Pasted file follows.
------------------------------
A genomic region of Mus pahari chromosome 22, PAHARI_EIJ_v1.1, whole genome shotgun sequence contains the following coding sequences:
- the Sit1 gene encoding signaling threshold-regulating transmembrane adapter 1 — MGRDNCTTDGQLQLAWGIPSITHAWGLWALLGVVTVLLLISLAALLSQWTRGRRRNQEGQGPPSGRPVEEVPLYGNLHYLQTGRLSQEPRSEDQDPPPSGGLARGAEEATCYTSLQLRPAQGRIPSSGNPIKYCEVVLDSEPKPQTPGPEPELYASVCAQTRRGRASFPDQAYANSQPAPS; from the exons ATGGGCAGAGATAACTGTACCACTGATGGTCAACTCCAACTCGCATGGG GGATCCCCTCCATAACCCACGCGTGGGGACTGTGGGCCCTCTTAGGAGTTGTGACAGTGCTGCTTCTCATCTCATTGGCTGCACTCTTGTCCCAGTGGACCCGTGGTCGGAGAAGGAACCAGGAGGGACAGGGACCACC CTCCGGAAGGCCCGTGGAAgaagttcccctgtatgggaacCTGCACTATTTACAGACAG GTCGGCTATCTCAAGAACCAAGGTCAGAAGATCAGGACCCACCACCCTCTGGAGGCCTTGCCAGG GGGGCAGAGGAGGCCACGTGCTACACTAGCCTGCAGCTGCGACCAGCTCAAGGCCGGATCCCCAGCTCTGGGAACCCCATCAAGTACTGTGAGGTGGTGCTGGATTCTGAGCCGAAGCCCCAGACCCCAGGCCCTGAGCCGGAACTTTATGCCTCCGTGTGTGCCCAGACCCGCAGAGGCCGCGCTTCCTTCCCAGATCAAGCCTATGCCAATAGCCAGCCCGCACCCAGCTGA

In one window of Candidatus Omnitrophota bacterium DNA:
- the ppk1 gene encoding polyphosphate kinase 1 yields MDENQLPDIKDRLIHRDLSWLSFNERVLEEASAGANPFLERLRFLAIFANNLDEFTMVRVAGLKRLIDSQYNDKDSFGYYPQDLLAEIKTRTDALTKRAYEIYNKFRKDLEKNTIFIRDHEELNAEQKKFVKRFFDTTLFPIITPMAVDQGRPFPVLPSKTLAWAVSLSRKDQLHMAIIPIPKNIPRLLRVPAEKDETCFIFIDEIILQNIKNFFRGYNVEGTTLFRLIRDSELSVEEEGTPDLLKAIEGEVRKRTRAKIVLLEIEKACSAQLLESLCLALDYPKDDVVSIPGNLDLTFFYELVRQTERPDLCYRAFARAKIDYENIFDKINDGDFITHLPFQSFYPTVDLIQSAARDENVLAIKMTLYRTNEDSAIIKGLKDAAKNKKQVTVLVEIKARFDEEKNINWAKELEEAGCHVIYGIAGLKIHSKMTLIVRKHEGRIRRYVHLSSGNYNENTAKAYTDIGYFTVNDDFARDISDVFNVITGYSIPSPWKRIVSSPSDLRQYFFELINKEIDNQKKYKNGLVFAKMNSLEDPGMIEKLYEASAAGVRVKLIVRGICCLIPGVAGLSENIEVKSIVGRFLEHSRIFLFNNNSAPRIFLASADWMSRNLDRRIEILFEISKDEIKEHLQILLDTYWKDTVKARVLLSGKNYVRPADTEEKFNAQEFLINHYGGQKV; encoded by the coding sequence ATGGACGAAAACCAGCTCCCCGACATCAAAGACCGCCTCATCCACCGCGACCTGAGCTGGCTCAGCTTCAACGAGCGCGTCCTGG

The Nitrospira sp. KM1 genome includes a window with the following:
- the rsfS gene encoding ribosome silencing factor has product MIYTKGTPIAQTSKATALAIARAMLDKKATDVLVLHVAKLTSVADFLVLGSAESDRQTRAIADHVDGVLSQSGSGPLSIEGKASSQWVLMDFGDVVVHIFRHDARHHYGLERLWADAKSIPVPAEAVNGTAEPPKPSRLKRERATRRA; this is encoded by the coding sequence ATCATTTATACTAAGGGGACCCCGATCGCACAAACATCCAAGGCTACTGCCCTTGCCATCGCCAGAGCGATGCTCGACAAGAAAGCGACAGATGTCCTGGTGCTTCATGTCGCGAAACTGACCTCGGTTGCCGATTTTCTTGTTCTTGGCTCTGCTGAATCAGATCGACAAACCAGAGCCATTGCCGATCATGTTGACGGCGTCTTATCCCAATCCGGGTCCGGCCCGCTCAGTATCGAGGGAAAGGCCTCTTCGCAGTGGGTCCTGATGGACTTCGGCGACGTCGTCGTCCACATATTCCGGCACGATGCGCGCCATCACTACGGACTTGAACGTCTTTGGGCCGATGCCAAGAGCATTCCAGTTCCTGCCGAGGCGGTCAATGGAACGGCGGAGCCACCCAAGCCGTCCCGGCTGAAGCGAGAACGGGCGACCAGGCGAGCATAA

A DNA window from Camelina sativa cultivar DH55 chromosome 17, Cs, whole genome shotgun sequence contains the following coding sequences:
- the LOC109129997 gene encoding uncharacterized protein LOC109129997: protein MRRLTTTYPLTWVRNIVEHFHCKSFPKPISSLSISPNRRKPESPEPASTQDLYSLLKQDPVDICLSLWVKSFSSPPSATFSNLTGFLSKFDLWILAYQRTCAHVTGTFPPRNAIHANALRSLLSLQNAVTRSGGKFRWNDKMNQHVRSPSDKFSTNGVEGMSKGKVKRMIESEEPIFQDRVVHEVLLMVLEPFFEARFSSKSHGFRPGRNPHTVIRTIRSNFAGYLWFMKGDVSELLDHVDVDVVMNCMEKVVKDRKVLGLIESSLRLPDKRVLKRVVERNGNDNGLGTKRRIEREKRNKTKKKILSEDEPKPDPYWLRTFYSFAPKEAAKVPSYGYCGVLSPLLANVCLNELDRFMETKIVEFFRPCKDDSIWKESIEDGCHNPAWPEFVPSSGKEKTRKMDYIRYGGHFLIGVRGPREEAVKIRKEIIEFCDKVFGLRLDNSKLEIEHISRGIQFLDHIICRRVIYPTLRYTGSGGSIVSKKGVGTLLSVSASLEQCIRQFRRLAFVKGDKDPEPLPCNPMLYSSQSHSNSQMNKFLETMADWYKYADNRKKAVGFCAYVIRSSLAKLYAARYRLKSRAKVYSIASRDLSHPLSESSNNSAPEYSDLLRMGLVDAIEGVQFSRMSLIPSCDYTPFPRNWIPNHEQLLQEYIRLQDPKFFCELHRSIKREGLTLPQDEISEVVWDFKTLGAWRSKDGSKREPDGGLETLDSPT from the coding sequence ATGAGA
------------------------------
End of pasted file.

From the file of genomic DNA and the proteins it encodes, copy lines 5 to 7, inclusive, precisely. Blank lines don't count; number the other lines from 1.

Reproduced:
The Nitrospira sp. KM1 genome includes a window with the following:
- the rsfS gene encoding ribosome silencing factor has product MIYTKGTPIAQTSKATALAIARAMLDKKATDVLVLHVAKLTSVADFLVLGSAESDRQTRAIADHVDGVLSQSGSGPLSIEGKASSQWVLMDFGDVVVHIFRHDARHHYGLERLWADAKSIPVPAEAVNGTAEPPKPSRLKRERATRRA; this is encoded by the coding sequence ATCATTTATACTAAGGGGACCCCGATCGCACAAACATCCAAGGCTACTGCCCTTGCCATCGCCAGAGCGATGCTCGACAAGAAAGCGACAGATGTCCTGGTGCTTCATGTCGCGAAACTGACCTCGGTTGCCGATTTTCTTGTTCTTGGCTCTGCTGAATCAGATCGACAAACCAGAGCCATTGCCGATCATGTTGACGGCGTCTTATCCCAATCCGGGTCCGGCCCGCTCAGTATCGAGGGAAAGGCCTCTTCGCAGTGGGTCCTGATGGACTTCGGCGACGTCGTCGTCCACATATTCCGGCACGATGCGCGCCATCACTACGGACTTGAACGTCTTTGGGCCGATGCCAAGAGCATTCCAGTTCCTGCCGAGGCGGTCAATGGAACGGCGGAGCCACCCAAGCCGTCCCGGCTGAAGCGAGAACGGGCGACCAGGCGAGCATAA

A DNA window from Camelina sativa cultivar DH55 chromosome 17, Cs, whole genome shotgun sequence contains the following coding sequences: